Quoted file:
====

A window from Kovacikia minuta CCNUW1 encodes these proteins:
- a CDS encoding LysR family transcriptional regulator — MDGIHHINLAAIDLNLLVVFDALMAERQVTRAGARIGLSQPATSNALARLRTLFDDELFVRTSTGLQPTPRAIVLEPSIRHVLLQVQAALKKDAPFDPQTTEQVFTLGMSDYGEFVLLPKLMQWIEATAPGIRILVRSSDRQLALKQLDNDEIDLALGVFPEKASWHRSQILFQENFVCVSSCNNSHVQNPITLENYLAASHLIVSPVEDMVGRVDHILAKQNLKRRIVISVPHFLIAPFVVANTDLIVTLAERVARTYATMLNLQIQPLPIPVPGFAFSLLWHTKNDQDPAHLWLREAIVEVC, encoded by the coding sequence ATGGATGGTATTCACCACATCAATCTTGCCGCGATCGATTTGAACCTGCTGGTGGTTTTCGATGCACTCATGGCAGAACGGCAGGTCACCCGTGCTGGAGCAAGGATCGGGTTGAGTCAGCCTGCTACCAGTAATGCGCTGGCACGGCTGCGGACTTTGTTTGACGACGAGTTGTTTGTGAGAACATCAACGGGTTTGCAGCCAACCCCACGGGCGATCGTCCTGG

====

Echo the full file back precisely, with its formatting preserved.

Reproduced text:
A window from Kovacikia minuta CCNUW1 encodes these proteins:
- a CDS encoding LysR family transcriptional regulator — MDGIHHINLAAIDLNLLVVFDALMAERQVTRAGARIGLSQPATSNALARLRTLFDDELFVRTSTGLQPTPRAIVLEPSIRHVLLQVQAALKKDAPFDPQTTEQVFTLGMSDYGEFVLLPKLMQWIEATAPGIRILVRSSDRQLALKQLDNDEIDLALGVFPEKASWHRSQILFQENFVCVSSCNNSHVQNPITLENYLAASHLIVSPVEDMVGRVDHILAKQNLKRRIVISVPHFLIAPFVVANTDLIVTLAERVARTYATMLNLQIQPLPIPVPGFAFSLLWHTKNDQDPAHLWLREAIVEVC, encoded by the coding sequence ATGGATGGTATTCACCACATCAATCTTGCCGCGATCGATTTGAACCTGCTGGTGGTTTTCGATGCACTCATGGCAGAACGGCAGGTCACCCGTGCTGGAGCAAGGATCGGGTTGAGTCAGCCTGCTACCAGTAATGCGCTGGCACGGCTGCGGACTTTGTTTGACGACGAGTTGTTTGTGAGAACATCAACGGGTTTGCAGCCAACCCCACGGGCGATCGTCCTGG